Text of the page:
Does the scientific focus of MIT students inhibit their writing?

It does in some ways. Many MIT students have not read a lot, so they're unsophisticated when it comes to the possibilities in literature. And because they have been focused on science and a totally rational way of approaching the world, some are not comfortable with expressing their emotions. It's a challenge to get their emotions out of them. But I think it's so important to make them comfortable with expressing their emotional lives. That's just as important as getting them to be graceful writers or teaching them about grammar, different parts of a story or character development.

Tell me about your upcoming novel (to be published in 2000).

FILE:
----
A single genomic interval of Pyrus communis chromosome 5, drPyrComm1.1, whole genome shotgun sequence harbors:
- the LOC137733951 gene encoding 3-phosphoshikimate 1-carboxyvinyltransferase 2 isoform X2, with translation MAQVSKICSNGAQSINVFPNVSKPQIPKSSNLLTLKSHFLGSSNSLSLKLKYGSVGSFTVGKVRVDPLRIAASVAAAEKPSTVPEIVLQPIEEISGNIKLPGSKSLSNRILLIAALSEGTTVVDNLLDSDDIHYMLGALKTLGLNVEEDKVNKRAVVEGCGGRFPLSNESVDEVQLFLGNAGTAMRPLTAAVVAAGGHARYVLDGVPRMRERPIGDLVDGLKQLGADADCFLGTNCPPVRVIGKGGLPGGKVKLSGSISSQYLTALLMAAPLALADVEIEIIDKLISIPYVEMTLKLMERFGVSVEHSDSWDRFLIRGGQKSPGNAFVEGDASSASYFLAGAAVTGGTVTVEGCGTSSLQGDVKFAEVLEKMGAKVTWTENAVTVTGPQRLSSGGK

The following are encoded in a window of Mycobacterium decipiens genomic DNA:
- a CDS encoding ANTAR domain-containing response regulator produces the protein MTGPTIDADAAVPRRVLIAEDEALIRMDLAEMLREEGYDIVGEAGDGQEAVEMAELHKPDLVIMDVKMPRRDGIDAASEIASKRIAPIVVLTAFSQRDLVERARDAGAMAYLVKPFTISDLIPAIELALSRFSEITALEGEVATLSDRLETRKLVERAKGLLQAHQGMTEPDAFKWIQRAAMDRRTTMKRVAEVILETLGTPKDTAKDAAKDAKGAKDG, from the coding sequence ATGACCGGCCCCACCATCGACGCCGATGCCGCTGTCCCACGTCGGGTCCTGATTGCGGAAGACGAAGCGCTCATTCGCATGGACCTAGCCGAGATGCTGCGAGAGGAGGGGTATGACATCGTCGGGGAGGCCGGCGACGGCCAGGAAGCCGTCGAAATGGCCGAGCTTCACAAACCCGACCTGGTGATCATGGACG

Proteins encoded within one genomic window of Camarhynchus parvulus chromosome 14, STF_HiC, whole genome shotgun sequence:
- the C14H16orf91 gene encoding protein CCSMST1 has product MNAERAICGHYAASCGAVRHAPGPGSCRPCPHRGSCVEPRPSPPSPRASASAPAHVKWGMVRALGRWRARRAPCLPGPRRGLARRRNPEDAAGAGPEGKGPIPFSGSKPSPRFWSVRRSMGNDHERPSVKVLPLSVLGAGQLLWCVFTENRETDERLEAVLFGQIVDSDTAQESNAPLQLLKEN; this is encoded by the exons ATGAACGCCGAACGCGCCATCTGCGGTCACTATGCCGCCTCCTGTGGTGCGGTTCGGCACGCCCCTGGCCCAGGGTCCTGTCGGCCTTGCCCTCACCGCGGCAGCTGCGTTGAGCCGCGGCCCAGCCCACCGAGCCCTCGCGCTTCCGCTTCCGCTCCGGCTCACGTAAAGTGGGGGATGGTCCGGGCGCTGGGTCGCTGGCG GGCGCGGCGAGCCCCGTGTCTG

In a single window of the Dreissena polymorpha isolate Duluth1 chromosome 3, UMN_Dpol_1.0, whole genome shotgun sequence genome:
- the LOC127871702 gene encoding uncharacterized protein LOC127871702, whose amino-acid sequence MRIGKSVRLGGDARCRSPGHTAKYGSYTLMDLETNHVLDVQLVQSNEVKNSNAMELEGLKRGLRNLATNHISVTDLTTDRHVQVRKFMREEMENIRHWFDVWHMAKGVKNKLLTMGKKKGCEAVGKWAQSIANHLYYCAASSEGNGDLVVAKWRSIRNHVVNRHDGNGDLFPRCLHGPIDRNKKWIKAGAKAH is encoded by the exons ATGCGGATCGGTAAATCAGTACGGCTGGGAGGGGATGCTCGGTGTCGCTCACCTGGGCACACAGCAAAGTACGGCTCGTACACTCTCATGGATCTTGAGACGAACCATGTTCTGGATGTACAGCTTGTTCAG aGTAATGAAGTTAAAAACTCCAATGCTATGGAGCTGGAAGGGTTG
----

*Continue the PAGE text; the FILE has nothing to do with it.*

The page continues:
The title is The Diagnosis. It's about a middle-aged business man who goes to work one morning and begins suffering from a mysterious illness. Most of the book is spent with his getting more and more ill and trying to get a diagnosis. The larger view is a portrait of the American obsession with speed, efficiency, information and money and what this mode of life has done to our minds and our spirits.

You once said that being a physicist was not so important as being an explorer. What does it mean to you to be an explorer?

For me, exploration is tied to creation. I want to create. That's the way I want to live in the world. I want to really live life, to know what life is and to make something that wasn't there before. I now feel I could not be satisfied if I didn't write, it is something I have to do. It's what brings me the most pleasure. At bottom, I want to change the world in big ways as well as small ways, which is one of the reasons I write. I'm very ambitious that way. I don't want political power or administrative power. The kind of power I want is to change people's minds and thoughts.



Copyright © 2000 Massachusetts Institute of Technology

Soundings - home
Spring 1999